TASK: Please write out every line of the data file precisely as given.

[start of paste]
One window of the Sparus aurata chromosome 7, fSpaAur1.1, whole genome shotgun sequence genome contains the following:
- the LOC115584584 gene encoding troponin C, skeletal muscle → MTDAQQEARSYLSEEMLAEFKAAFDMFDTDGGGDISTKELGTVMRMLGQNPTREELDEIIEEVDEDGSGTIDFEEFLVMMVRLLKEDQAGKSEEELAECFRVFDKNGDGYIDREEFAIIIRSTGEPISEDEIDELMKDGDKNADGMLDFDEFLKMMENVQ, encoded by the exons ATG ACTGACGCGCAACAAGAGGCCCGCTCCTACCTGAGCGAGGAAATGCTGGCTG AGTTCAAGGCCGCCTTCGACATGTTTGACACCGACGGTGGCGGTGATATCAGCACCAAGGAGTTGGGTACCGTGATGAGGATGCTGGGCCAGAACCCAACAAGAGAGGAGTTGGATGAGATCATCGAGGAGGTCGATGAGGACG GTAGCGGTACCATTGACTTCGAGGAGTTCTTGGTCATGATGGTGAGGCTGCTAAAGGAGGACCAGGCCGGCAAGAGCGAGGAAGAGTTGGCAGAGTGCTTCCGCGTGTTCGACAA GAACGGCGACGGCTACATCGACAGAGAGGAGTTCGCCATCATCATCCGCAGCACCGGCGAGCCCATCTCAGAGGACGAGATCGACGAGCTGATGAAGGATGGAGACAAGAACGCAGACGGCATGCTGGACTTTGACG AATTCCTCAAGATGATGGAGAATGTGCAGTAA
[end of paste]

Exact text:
One window of the Sparus aurata chromosome 7, fSpaAur1.1, whole genome shotgun sequence genome contains the following:
- the LOC115584584 gene encoding troponin C, skeletal muscle → MTDAQQEARSYLSEEMLAEFKAAFDMFDTDGGGDISTKELGTVMRMLGQNPTREELDEIIEEVDEDGSGTIDFEEFLVMMVRLLKEDQAGKSEEELAECFRVFDKNGDGYIDREEFAIIIRSTGEPISEDEIDELMKDGDKNADGMLDFDEFLKMMENVQ, encoded by the exons ATG ACTGACGCGCAACAAGAGGCCCGCTCCTACCTGAGCGAGGAAATGCTGGCTG AGTTCAAGGCCGCCTTCGACATGTTTGACACCGACGGTGGCGGTGATATCAGCACCAAGGAGTTGGGTACCGTGATGAGGATGCTGGGCCAGAACCCAACAAGAGAGGAGTTGGATGAGATCATCGAGGAGGTCGATGAGGACG GTAGCGGTACCATTGACTTCGAGGAGTTCTTGGTCATGATGGTGAGGCTGCTAAAGGAGGACCAGGCCGGCAAGAGCGAGGAAGAGTTGGCAGAGTGCTTCCGCGTGTTCGACAA GAACGGCGACGGCTACATCGACAGAGAGGAGTTCGCCATCATCATCCGCAGCACCGGCGAGCCCATCTCAGAGGACGAGATCGACGAGCTGATGAAGGATGGAGACAAGAACGCAGACGGCATGCTGGACTTTGACG AATTCCTCAAGATGATGGAGAATGTGCAGTAA